Multi-instrumentalist Emil Amos has been knocking around for some time now, yet he remains an unknown quantity to many. Beginning with a four-track, lo-fi home recording venture in 1992, he has now amassed a dozen albums of often eclectic efforts, with 2014’s The Fact Facer in particular receiving critical acclaim left, right and centre; its cover, depicting suicide, is also striking to say the least.
At the turn of the century, his fruits were first released officially as The Lost Decade, a compilation of pieces produced between 1994 and 1999 and he has been prolific ever since, with last year not only seeing the aforementioned The Fact Facer released but also The Lost Decade II, taking his tally to 11.
The whole Holy Sons set-up is rather unique, none more so than on the live front where a band can be assembled on either side of the United States at will with different musicians deployed on both coasts, ready to come together for performances – a fluid line-up if ever there was one. Amos is a great thinker too, a modern day philosopher in fact, declaring that he feels it’s his duty to unstable himself as an artist in order to delve inside and bring out the art that is subsequently made in private before being brought to people for approval/disapproval rather than being made with the audience in mind from the outset.
Fall Of Man, according to Amos, is about trying to gain a better understanding of your own life, a reflective look that, as Amos puts it, develops through ageing as one becomes able to float above and view oneself far easier. To human beings, though, Fall Of Man is a subtle take on 1970s rock, often reliant on minimalism for atmospheric effect and careful musicianship designed to gently enhance rather than overwhelm.
On nine of the 10 tracks, Amos plays and sings everything. The one exception is the impressive Aged Wine, and it’s as good a place as any for an immediate foothold, the most obvious ’70s rock referencing effort here being that after an excellent instrumental intro settles down into something that gives a slight whiff of Black Sabbath with the chosen notes rather than thunderous Iommi-like riffage.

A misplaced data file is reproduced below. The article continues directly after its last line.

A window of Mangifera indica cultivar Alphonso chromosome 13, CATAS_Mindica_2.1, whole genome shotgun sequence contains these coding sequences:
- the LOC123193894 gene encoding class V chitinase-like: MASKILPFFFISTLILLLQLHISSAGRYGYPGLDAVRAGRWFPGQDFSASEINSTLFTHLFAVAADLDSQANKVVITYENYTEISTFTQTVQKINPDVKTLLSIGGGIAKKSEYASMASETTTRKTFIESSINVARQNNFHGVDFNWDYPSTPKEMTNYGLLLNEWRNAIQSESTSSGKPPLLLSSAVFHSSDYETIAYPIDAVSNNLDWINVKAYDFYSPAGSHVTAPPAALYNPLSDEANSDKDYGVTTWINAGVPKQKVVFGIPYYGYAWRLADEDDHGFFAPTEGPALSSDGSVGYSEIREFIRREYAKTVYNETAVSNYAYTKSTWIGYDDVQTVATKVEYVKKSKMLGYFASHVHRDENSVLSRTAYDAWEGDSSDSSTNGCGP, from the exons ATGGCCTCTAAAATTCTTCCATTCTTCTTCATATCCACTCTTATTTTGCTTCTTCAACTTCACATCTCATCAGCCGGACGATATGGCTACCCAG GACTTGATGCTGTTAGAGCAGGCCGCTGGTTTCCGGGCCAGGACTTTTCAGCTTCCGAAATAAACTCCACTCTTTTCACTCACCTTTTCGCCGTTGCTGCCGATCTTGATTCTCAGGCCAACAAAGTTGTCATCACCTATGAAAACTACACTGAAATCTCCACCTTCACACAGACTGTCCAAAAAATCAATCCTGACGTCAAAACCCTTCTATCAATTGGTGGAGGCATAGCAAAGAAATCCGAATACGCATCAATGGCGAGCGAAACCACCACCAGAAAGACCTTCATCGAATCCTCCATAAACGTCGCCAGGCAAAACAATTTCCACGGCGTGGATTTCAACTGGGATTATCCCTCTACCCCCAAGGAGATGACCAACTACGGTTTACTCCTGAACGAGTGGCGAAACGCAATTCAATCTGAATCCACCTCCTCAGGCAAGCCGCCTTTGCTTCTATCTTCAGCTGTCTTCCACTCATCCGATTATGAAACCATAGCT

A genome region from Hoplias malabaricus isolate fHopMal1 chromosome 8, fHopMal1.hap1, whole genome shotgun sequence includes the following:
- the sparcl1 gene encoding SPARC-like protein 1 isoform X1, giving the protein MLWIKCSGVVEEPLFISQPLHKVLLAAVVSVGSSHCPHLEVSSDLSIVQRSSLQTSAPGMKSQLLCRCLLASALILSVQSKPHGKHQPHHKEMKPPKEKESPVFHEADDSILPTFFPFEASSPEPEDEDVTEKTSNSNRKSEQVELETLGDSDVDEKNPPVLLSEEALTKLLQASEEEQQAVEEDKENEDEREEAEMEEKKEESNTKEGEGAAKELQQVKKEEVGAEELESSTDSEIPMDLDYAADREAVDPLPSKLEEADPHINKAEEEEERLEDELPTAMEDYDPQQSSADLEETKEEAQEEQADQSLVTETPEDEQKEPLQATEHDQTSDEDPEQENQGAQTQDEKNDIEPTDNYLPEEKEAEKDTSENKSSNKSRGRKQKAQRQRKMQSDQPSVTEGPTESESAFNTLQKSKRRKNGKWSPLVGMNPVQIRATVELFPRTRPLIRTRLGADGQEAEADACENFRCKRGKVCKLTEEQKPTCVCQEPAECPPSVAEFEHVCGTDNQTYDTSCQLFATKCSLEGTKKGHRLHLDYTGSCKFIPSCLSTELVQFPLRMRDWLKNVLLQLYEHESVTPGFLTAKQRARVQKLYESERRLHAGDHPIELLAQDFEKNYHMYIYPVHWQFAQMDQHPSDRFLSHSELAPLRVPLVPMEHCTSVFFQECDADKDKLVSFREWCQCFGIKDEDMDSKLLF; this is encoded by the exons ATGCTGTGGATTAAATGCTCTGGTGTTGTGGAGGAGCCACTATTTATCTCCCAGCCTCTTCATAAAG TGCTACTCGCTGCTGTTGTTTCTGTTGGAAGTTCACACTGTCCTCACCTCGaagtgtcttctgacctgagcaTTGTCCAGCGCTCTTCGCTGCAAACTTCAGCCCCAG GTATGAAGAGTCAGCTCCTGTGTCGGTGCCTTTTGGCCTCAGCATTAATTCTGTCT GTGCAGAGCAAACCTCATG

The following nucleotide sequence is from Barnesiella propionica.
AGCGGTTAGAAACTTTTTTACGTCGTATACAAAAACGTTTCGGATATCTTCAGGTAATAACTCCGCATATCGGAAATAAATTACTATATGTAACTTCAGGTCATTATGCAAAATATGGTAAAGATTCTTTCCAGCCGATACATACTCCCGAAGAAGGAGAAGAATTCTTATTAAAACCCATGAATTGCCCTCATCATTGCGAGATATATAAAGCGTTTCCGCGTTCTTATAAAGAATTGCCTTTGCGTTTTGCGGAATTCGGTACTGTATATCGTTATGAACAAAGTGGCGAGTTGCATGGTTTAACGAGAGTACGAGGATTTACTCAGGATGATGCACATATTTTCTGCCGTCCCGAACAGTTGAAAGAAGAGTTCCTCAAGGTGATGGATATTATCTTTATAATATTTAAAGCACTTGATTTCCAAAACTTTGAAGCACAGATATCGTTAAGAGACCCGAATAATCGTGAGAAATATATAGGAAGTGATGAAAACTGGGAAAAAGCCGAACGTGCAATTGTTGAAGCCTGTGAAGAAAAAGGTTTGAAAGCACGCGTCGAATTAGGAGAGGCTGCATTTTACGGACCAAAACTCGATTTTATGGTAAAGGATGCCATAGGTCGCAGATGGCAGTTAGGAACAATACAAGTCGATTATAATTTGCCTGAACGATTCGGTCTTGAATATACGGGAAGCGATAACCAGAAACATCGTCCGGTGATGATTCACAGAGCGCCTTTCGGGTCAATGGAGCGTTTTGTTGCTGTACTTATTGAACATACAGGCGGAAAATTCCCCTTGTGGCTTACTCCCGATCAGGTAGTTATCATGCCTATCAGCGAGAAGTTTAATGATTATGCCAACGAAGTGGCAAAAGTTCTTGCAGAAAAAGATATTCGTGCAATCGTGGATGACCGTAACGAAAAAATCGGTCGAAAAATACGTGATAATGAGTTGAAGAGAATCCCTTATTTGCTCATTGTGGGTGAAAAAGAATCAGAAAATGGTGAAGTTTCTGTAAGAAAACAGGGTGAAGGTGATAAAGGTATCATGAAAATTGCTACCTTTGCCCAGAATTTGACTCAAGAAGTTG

Opener Mercenary World gives a good indication of what to expect from the majority of the album though, a slow paced trudge with minimal instrumentation furnished with lashings of effects laden guitar. It’s sublime. The superb I Told You then sounds like Pink Floyd playing along to an experimental, jazzy song structure, with the exceptional guitaring of particular note.
The overall vibe of Fall Of Man is more chilled out than a room full of dope-smoking potheads. Being Possessed Is Easy floats along with occasional falsetto vocals developing into something reminiscent of Neil Young, whilst Discipline barely registers on the ears until a fuzzy guitar line promotes Amos’ multi-abilities more than adequately. Boil It Down then walks a minimal path again, playing on the reflective nature Amos suggests is at the heart of the record: “I haven’t been back for a very long time and it’s time to go back”, he muses.
He’s a busy man, is Mr Amos, with fingers in several pies both past and present. Drumming is his speciality, a skill honed with both Om and Grails several years after his home recording pursuits took hold, but his guitaring skills are also held up for all to see on Fall Of Man, and they’re not to be sniffed at. Amos is also a member of sample based hip-hop outfit Lilacs & Champagne, but Holy Sons is his baby, the project for which he will ultimately be judged and remembered. And in many places, Fall Of Man adds considerable weight to his ever expanding legacy.